Best aquarium filter media—it’s a bold and, honestly, seductive claim. Whether you’re new to the fishkeeping hobby, or maybe you’ve been around the block once or twice, who can resist wanting to know and use the best filter media?
Well, unfortunately it’s not that simple, because there is no filter media that is the best in all scenarios. While it might not be that simple, it’s also not that complicated either. So, in this article I want to cover all my bases—i.e. I’m going to start by laying down the basics of filtration, answer some FAQs, and talk about different types of filters before I even get into the filter media itself. But, if you’re just here for the meat and potatoes of how different filter media performs, by all means skip past the groundwork about aquarium filtration and different types of aquarium filter!
When all’s said and done, and you’ve finished reading this article you’ll have a solid understanding of aquarium filtration and know exactly which filter media is best for your fish tank!
How Does Aquarium Filtration Work?
Simply put, the aquarium filter passes water over the filter media.
The filter media, when mature, houses a colony of bacteria. That bacteria consumes ammonia and nitrite, and produces nitrate. Fish produce ammonia. Having high nitrates in your fish tank isn’t ideal, but nitrate is nowhere near as damaging to your fish as ammonia and nitrite.
After a period of time (which varies on your stocking levels) you must change out the water in your aquarium in order to lower or eliminate the nitrates in your water.
If you’ve ever wondered why your fish don’t grow much, it could be that you’re not changing the water enough and an excess of nitrates are causing them to be stunted.
What About Mechanical, Biological, And Chemical Filtration?
Mechanical filtration is intended to trap detritus for two reasons. Firstly, it prevents mulm from clogging your biological filter media (more on that later). Secondly, it prevents the unsightly detritus (poop, decaying plant matter, uneaten food, etc) from returning to the aquarium.
Biological filter media is intended to be the primary home for beneficial bacteria. I say primary home, because beneficial bacteria will colonize any surface in your aquarium—the glass, the substrate, decorations… everything! And that includes your mechanical filter media too!
So, you might be wondering: why do I need biological filter media if the beneficial bacteria is capable of living anywhere and everywhere? Well, for two reasons.
First of all, because biological filter media is designed to have a massive surface area. The large surface area provides the base for an unnaturally large colony of beneficial bacteria.
Secondly, your filter should drive water over its media. Therefore, the biological filter media is constantly coming into contact with “new” aquarium water. That aquarium water is loaded with ammonia and nitrites for the bacteria to gobble up and turn into nitrates.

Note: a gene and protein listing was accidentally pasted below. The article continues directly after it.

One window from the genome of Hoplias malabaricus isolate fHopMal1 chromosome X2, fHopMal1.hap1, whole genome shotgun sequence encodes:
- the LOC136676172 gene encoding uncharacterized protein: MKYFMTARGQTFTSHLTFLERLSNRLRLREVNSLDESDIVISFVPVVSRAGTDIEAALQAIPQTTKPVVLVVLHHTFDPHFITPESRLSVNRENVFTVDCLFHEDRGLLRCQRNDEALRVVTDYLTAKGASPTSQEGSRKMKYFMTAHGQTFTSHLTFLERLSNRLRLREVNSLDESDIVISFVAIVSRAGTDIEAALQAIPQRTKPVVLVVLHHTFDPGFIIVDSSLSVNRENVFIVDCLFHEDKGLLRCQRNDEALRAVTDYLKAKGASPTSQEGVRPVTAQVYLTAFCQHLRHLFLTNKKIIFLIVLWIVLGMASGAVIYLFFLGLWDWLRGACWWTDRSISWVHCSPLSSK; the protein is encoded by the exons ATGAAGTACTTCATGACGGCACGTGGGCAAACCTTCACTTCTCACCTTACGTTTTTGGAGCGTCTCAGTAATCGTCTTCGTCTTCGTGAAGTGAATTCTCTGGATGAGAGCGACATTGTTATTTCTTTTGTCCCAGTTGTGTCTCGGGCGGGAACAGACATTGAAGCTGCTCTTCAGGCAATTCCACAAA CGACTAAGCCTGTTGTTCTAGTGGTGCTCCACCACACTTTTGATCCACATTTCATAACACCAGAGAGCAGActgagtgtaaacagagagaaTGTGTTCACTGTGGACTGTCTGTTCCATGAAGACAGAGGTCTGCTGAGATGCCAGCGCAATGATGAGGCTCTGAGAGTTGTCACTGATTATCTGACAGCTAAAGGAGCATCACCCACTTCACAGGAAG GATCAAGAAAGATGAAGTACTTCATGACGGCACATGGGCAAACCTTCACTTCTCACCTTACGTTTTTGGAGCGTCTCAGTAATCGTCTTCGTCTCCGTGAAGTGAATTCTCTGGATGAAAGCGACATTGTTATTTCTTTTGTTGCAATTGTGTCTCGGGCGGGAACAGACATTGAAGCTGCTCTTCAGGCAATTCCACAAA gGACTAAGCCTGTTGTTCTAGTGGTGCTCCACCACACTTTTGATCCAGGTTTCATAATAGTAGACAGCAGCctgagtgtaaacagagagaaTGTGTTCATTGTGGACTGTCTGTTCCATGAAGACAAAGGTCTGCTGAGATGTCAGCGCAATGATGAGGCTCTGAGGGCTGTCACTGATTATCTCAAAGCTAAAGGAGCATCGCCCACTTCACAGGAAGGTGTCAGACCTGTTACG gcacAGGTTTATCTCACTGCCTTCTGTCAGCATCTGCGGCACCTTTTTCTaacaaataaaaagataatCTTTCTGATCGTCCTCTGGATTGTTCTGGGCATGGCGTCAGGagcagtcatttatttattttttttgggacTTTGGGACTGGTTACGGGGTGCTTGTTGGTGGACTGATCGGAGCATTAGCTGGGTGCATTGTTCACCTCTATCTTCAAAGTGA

And what about chemical filtration? Well, personally, I don’t do a lot of chemical filtration because in an ideal scenario I don’t need to do it.
This is because chemical filtration, in its most common form, uses activated carbon to bind with any nasty chemicals in the water. So, for example, chemical filter media can be used to bind ammonia into a different chemical compound. And while that’s fine, it’s not a long-term solution as chemical filter media must be either recharged or replaced, whereas a healthy colony of bacteria is reliable and sustainable solution for ammonia and nitrate in your aquarium. So, generally, I only recommend chemical filtration in a few, very uncommon situations.
Is Surface Area Always King?
So the more surface area a filter media has, the better it is? Yes and no. In an ideal world, yes. In a practical world, possibly not.
Very porous filter media will usually have lots and lots of very small holes in it. Unfortunately, those holes can, over time, become clogged with detritus. The smaller they are, the more often and more quickly they can become clogged.
Clogged biological filter media is bad because it prevents water from reaching bacteria as easily. Also, it can result in your bacteria colony partially “crashing” (i.e. dying).
Therefore, if you use very porous filter media, you might find that time between maintenance is reduced.
However, I’m by no means advising against extremely porous filter media, I’m just explaining the reality of using it. While it can be frustrating to deal with clogged bio media, remember that correct use of mechanical filtration (capturing detritus prior to biological media) can avert most issues.
While there are no hard and fast rules, overall, the higher the surface area, the better the filter media.
Moving Bed / Fluidized Bed Biological Media
Moving bed filter media breaks the rules! That is because it has a comparatively small surface area, while at the same time being a highly effective biological filter media.